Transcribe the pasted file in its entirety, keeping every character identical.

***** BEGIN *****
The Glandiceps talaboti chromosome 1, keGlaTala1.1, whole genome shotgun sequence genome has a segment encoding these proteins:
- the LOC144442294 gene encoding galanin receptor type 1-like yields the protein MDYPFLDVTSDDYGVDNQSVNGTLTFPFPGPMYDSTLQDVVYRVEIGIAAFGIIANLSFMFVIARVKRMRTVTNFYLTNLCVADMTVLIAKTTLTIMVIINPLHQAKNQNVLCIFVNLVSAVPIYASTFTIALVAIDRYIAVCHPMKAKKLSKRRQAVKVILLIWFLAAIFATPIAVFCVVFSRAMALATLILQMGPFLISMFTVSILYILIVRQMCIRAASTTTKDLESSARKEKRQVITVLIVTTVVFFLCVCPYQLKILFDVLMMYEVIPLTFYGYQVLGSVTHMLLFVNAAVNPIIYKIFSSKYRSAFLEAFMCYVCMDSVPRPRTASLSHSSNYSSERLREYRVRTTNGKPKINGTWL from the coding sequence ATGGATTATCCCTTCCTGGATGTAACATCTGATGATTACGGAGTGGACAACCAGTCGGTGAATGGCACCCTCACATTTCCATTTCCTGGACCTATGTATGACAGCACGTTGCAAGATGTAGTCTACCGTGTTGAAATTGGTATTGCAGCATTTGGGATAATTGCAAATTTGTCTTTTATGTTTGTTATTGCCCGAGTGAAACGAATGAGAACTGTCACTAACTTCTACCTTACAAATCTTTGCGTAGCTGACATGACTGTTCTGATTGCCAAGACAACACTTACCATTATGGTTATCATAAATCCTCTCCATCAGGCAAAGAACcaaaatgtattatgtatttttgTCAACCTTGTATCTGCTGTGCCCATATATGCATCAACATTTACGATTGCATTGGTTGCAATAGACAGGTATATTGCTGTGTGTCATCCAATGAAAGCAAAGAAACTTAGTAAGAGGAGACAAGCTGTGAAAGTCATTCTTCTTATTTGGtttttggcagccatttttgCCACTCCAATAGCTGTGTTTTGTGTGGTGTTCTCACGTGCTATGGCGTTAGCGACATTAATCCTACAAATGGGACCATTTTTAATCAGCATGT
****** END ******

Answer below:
The Glandiceps talaboti chromosome 1, keGlaTala1.1, whole genome shotgun sequence genome has a segment encoding these proteins:
- the LOC144442294 gene encoding galanin receptor type 1-like yields the protein MDYPFLDVTSDDYGVDNQSVNGTLTFPFPGPMYDSTLQDVVYRVEIGIAAFGIIANLSFMFVIARVKRMRTVTNFYLTNLCVADMTVLIAKTTLTIMVIINPLHQAKNQNVLCIFVNLVSAVPIYASTFTIALVAIDRYIAVCHPMKAKKLSKRRQAVKVILLIWFLAAIFATPIAVFCVVFSRAMALATLILQMGPFLISMFTVSILYILIVRQMCIRAASTTTKDLESSARKEKRQVITVLIVTTVVFFLCVCPYQLKILFDVLMMYEVIPLTFYGYQVLGSVTHMLLFVNAAVNPIIYKIFSSKYRSAFLEAFMCYVCMDSVPRPRTASLSHSSNYSSERLREYRVRTTNGKPKINGTWL from the coding sequence ATGGATTATCCCTTCCTGGATGTAACATCTGATGATTACGGAGTGGACAACCAGTCGGTGAATGGCACCCTCACATTTCCATTTCCTGGACCTATGTATGACAGCACGTTGCAAGATGTAGTCTACCGTGTTGAAATTGGTATTGCAGCATTTGGGATAATTGCAAATTTGTCTTTTATGTTTGTTATTGCCCGAGTGAAACGAATGAGAACTGTCACTAACTTCTACCTTACAAATCTTTGCGTAGCTGACATGACTGTTCTGATTGCCAAGACAACACTTACCATTATGGTTATCATAAATCCTCTCCATCAGGCAAAGAACcaaaatgtattatgtatttttgTCAACCTTGTATCTGCTGTGCCCATATATGCATCAACATTTACGATTGCATTGGTTGCAATAGACAGGTATATTGCTGTGTGTCATCCAATGAAAGCAAAGAAACTTAGTAAGAGGAGACAAGCTGTGAAAGTCATTCTTCTTATTTGGtttttggcagccatttttgCCACTCCAATAGCTGTGTTTTGTGTGGTGTTCTCACGTGCTATGGCGTTAGCGACATTAATCCTACAAATGGGACCATTTTTAATCAGCATGT